These include “insight” words such as “think”, “sense” and “feel”, which indicates a candidate understands themselves and therefore may have a better ability to navigate the demands of the new job.
Peppering answers with so-called “seeing words”, such as “look”, “see” and “view”, also help to subtly convince an interviewer the candidate is being open about their weaknesses and not concealing any flaws, according to the new research, which is published in the Journal of Applied Psychology.
However, the study revealed that the honesty tactic is only an advantage for high-quality candidates.
People who are poorly qualified for a position are advised not to be too forthcoming about their imperfections.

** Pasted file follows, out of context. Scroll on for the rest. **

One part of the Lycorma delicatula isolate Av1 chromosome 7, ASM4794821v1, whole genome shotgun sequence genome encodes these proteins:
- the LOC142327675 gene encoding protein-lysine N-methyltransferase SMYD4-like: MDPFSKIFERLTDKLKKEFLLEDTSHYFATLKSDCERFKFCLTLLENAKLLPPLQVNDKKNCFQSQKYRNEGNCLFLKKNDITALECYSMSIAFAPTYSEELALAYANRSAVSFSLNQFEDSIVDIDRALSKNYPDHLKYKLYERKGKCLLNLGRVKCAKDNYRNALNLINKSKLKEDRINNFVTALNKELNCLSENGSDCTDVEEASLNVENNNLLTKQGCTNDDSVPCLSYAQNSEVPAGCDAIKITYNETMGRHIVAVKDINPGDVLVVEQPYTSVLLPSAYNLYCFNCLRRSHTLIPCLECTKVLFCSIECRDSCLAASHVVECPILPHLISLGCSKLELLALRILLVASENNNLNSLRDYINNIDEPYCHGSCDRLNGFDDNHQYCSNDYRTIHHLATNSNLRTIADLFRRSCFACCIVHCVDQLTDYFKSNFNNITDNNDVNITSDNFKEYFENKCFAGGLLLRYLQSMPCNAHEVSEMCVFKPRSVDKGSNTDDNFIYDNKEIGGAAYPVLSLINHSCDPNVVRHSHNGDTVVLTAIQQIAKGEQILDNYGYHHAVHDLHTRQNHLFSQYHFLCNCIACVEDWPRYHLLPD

“In a job interview, we often try to present ourselves as perfect,” said Dr Celia Moore, from Bocconi University in Milan, who led the international team of researchers.
“Our study proves this instinct wrong.
“Interviewers perceive an overly polished self-representation as inauthentic and potentially misrepresentative.
“But ultimately, if you are a high-quality candidate, you can be yourself on the job market.”
“You can be honest and authentic, and if you are, you are more likely to get the job.”